Original music written by Stephen Gislason and new arrangements of many different styles have been produced under the title P2500 Band. P 2500 refers to the EMU Proteus 2500 Sound module, workstation that creates all the instruments in the P2500 Recordings. The recordings cover many different styles from different countries. Stephen says: "A good arranger wants to add a personal touch to a well established piece of music. I have been interested in eclectic music and explore a variety of styles in my arrangements. My goal is not the faithful reproduction of the originals but the creation of new arrangements with new instruments and new compositional ideas that become interesting in their own right. When I switch to recording engineer, I have high standards. I strive to achieve the highest audiophile quality for the recordings. "
All the recordings are completed in house by Stephen Gislason. The music selections and their history are explained in the book, Sound of Music.
Jazz The band has followed the path of modern jazz, starting with bebop as invented by Dizzie Gillespie and Charlie Parker. The path leads to Miles Davis and the extraordinarily talented musicians that played with him and then proceeded on their own innovative paths. Stephen is a trumpet player as well as a keyboardist and synthesizer expert; his arrangements favor trumpet, flugelhorn and electronic keyboards. Jazz players take pride in improvisations on the base of old tunes, often leaving only melody fragments and some chord changes. There has been a remarkable proliferation of musical styles, partly because of "crossovers" that merged blues, country music, rock, and jazz. Latin American, African and Caribbean music merged, especially rhythmically with American and European music. The idea of popular music grew to include this variety of ethnic styles.
Pan American Music Stephen is fascinated by the music of Mexico, Central and South America. In Brazil, Tom Jobim, de Moraes, Mendonça, an others developed Samba and Bossa Nova styles that spread to the US and Europe. Argentina contributed the Tango. Dances, rhythms and melodic styles emerged as energetic fusion elements in jazz and popular music in the rest of the world. Bolero refers to dance music that originated in Santiago de Cuba in the 19th century. The Cuban bolero traveled to Mexico, Puerto Rico composer, and other Caribbean islands. Different bolero styles have been identified such as the son (rumba), bolero-mambo and the bolero-cha. We explore some of these rich musical traditions.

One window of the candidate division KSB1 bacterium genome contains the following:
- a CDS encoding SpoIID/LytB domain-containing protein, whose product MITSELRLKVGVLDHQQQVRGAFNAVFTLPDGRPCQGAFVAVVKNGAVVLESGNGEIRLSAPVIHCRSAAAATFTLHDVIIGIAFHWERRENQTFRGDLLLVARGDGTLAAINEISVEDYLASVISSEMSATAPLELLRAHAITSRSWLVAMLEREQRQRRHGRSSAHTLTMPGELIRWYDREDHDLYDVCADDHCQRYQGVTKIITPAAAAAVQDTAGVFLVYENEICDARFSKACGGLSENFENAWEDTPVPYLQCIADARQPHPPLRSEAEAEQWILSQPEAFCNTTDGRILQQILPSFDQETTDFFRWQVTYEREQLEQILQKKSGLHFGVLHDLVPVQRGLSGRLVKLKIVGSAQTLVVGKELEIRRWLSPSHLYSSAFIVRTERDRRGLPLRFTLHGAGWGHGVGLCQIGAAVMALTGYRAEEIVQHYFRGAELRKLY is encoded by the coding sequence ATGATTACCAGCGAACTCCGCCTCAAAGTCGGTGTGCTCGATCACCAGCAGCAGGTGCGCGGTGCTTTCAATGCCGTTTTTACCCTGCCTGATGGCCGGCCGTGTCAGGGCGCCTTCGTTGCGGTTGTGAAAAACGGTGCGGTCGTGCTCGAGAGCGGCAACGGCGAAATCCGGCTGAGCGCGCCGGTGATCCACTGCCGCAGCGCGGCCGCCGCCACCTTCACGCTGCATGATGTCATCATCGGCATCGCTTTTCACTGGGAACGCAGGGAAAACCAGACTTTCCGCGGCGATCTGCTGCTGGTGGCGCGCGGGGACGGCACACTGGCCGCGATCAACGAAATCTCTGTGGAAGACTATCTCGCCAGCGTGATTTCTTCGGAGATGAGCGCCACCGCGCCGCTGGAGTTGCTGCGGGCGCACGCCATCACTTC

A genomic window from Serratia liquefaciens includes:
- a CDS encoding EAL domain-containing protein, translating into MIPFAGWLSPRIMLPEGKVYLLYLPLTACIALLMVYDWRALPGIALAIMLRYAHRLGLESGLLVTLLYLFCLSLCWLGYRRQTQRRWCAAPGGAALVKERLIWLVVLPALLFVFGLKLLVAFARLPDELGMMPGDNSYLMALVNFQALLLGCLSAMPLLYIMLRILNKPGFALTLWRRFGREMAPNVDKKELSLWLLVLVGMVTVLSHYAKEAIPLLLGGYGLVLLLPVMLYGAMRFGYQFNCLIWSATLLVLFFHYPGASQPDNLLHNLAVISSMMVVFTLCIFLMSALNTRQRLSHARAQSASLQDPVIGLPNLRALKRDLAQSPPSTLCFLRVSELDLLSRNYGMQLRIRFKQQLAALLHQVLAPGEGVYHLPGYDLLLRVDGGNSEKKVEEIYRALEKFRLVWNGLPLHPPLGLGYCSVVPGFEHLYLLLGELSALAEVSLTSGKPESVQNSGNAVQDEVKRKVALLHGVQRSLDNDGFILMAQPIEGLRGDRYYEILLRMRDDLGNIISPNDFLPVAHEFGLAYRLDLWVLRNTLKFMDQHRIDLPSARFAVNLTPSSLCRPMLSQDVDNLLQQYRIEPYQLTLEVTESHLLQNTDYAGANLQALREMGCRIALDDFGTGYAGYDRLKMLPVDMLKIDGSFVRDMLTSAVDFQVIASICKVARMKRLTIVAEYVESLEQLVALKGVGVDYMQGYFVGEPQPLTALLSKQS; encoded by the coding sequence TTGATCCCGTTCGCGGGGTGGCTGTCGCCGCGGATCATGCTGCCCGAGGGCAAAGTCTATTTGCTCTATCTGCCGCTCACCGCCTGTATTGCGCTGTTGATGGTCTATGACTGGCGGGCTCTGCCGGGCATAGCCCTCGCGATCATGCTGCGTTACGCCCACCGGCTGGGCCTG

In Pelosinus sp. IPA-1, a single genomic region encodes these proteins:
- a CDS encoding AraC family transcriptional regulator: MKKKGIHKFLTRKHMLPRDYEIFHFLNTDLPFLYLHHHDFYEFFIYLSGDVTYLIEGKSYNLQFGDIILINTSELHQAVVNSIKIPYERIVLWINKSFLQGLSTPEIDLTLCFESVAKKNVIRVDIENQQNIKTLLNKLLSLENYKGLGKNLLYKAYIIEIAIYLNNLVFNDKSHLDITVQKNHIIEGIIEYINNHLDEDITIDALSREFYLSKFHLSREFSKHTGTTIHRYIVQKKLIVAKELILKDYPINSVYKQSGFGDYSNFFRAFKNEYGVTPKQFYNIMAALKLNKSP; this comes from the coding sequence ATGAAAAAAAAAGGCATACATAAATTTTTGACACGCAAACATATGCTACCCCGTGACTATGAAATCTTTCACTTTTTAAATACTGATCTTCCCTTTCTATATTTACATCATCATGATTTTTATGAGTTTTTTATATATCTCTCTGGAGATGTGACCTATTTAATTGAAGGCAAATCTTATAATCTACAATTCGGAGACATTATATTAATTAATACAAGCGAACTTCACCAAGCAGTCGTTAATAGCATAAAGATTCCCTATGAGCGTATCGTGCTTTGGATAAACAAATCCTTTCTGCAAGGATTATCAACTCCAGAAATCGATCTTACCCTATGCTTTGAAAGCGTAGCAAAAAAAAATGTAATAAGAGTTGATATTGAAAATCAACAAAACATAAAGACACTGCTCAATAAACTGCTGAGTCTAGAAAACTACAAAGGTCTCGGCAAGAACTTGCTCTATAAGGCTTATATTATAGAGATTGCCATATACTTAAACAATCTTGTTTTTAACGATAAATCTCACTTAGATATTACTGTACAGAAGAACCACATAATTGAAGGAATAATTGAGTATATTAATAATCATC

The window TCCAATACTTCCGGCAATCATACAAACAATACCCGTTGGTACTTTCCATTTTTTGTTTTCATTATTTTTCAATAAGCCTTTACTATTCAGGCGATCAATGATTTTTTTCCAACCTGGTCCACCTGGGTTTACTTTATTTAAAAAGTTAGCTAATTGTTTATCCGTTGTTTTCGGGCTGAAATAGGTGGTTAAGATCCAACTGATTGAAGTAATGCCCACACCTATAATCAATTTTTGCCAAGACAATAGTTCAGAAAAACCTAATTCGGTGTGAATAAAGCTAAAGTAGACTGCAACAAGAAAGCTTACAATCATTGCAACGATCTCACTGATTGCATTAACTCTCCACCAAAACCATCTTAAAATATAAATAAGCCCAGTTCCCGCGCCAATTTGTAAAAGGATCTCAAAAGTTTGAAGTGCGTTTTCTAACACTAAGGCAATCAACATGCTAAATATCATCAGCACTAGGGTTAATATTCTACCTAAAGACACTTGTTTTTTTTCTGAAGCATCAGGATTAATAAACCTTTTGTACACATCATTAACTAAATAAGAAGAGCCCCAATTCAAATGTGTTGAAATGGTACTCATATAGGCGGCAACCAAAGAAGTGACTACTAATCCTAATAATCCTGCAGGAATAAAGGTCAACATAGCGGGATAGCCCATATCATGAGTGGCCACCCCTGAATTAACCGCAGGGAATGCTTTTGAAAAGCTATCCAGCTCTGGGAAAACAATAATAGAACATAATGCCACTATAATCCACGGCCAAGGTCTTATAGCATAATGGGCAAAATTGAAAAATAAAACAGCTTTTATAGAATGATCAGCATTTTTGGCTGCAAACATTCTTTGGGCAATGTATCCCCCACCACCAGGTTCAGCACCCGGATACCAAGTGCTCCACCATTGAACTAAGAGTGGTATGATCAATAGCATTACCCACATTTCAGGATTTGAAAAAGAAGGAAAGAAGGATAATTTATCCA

Popular Tunes One ongoing project is to recall, rearrange and perform some of the "classics of popular music." Several motivations combine in an interest to arrange and record popular songs of the past 60 years. Bands often emerge with a repertoire of cover tunes that most audiences know and enjoy. Popular songs are played by in countless venues daily by amateur and professional musicians. Often, singers and bands get started by recording popular tunes with their own inflection and stylist changes. Some tunes become standards that are performed and recorded thousands of times.
New styles evolve from seed songs that acquire fan bases. Elements of every successful composition are copied into "original" compositions that follow, often multiple copies that create new stylistic groupings. Sometimes a new arrangement renews a songs appeal or changes its appeal so that its popularity moves toward a new group of listeners. Several of the songs we have recorded have been reproduced many times in recordings by many groups. John Denver's Annie's Song, for example has been recorded a 100 times by different singers and groups. We have treated the songs as classics that exemplify an aspect of popular music that emerged in the 1950s. Many bands and musicians that were popular in the 60s and 70s have been resurrected to play concerts for the "baby boomers' who feel strongly about popular songs they heard as teenagers and young adults. We all have grey hair and have more wrinkles, but musical enjoyment is ageless.
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